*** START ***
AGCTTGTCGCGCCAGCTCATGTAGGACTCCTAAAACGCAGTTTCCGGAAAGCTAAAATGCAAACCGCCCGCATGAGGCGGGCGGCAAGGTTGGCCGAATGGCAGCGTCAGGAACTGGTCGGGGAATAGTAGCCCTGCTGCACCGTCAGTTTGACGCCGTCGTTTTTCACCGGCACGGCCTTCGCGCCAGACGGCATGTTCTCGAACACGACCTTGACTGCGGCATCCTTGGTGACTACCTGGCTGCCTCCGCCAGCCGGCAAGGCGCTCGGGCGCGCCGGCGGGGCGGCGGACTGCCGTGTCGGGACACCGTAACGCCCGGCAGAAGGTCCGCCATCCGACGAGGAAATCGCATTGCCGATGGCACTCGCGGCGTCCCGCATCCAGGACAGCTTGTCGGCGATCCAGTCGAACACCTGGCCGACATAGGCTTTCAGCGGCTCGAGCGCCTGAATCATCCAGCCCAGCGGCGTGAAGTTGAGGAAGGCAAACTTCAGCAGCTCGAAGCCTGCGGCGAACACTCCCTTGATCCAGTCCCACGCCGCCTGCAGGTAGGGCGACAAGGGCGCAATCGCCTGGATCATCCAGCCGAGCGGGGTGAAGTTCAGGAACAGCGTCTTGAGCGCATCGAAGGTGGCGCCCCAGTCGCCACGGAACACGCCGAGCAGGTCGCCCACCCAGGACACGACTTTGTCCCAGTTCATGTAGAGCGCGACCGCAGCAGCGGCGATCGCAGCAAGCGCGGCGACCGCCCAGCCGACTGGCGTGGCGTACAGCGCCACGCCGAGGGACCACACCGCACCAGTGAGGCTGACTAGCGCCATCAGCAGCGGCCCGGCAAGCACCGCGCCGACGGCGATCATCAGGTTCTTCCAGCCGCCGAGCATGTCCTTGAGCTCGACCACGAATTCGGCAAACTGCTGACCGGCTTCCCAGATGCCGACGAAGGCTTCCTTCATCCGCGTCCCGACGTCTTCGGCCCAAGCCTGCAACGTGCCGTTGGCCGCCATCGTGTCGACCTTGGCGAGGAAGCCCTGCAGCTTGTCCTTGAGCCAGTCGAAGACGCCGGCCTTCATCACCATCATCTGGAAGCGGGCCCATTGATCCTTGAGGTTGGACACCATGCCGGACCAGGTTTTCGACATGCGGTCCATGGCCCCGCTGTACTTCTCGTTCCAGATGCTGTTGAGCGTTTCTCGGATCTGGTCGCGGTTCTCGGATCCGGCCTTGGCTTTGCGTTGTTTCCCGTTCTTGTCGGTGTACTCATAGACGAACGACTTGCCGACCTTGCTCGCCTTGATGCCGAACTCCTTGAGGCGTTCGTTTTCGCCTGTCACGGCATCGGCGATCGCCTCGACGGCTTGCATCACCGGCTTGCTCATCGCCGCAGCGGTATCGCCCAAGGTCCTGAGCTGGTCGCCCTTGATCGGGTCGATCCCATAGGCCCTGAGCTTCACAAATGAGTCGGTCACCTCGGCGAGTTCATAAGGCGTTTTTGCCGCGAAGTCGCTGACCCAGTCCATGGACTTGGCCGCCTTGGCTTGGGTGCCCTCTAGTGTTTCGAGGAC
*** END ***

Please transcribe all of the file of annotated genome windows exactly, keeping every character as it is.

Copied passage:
AGCTTGTCGCGCCAGCTCATGTAGGACTCCTAAAACGCAGTTTCCGGAAAGCTAAAATGCAAACCGCCCGCATGAGGCGGGCGGCAAGGTTGGCCGAATGGCAGCGTCAGGAACTGGTCGGGGAATAGTAGCCCTGCTGCACCGTCAGTTTGACGCCGTCGTTTTTCACCGGCACGGCCTTCGCGCCAGACGGCATGTTCTCGAACACGACCTTGACTGCGGCATCCTTGGTGACTACCTGGCTGCCTCCGCCAGCCGGCAAGGCGCTCGGGCGCGCCGGCGGGGCGGCGGACTGCCGTGTCGGGACACCGTAACGCCCGGCAGAAGGTCCGCCATCCGACGAGGAAATCGCATTGCCGATGGCACTCGCGGCGTCCCGCATCCAGGACAGCTTGTCGGCGATCCAGTCGAACACCTGGCCGACATAGGCTTTCAGCGGCTCGAGCGCCTGAATCATCCAGCCCAGCGGCGTGAAGTTGAGGAAGGCAAACTTCAGCAGCTCGAAGCCTGCGGCGAACACTCCCTTGATCCAGTCCCACGCCGCCTGCAGGTAGGGCGACAAGGGCGCAATCGCCTGGATCATCCAGCCGAGCGGGGTGAAGTTCAGGAACAGCGTCTTGAGCGCATCGAAGGTGGCGCCCCAGTCGCCACGGAACACGCCGAGCAGGTCGCCCACCCAGGACACGACTTTGTCCCAGTTCATGTAGAGCGCGACCGCAGCAGCGGCGATCGCAGCAAGCGCGGCGACCGCCCAGCCGACTGGCGTGGCGTACAGCGCCACGCCGAGGGACCACACCGCACCAGTGAGGCTGACTAGCGCCATCAGCAGCGGCCCGGCAAGCACCGCGCCGACGGCGATCATCAGGTTCTTCCAGCCGCCGAGCATGTCCTTGAGCTCGACCACGAATTCGGCAAACTGCTGACCGGCTTCCCAGATGCCGACGAAGGCTTCCTTCATCCGCGTCCCGACGTCTTCGGCCCAAGCCTGCAACGTGCCGTTGGCCGCCATCGTGTCGACCTTGGCGAGGAAGCCCTGCAGCTTGTCCTTGAGCCAGTCGAAGACGCCGGCCTTCATCACCATCATCTGGAAGCGGGCCCATTGATCCTTGAGGTTGGACACCATGCCGGACCAGGTTTTCGACATGCGGTCCATGGCCCCGCTGTACTTCTCGTTCCAGATGCTGTTGAGCGTTTCTCGGATCTGGTCGCGGTTCTCGGATCCGGCCTTGGCTTTGCGTTGTTTCCCGTTCTTGTCGGTGTACTCATAGACGAACGACTTGCCGACCTTGCTCGCCTTGATGCCGAACTCCTTGAGGCGTTCGTTTTCGCCTGTCACGGCATCGGCGATCGCCTCGACGGCTTGCATCACCGGCTTGCTCATCGCCGCAGCGGTATCGCCCAAGGTCCTGAGCTGGTCGCCCTTGATCGGGTCGATCCCATAGGCCCTGAGCTTCACAAATGAGTCGGTCACCTCGGCGAGTTCATAAGGCGTTTTTGCCGCGAAGTCGCTGACCCAGTCCATGGACTTGGCCGCCTTGGCTTGGGTGCCCTCTAGTGTTTCGAGGAC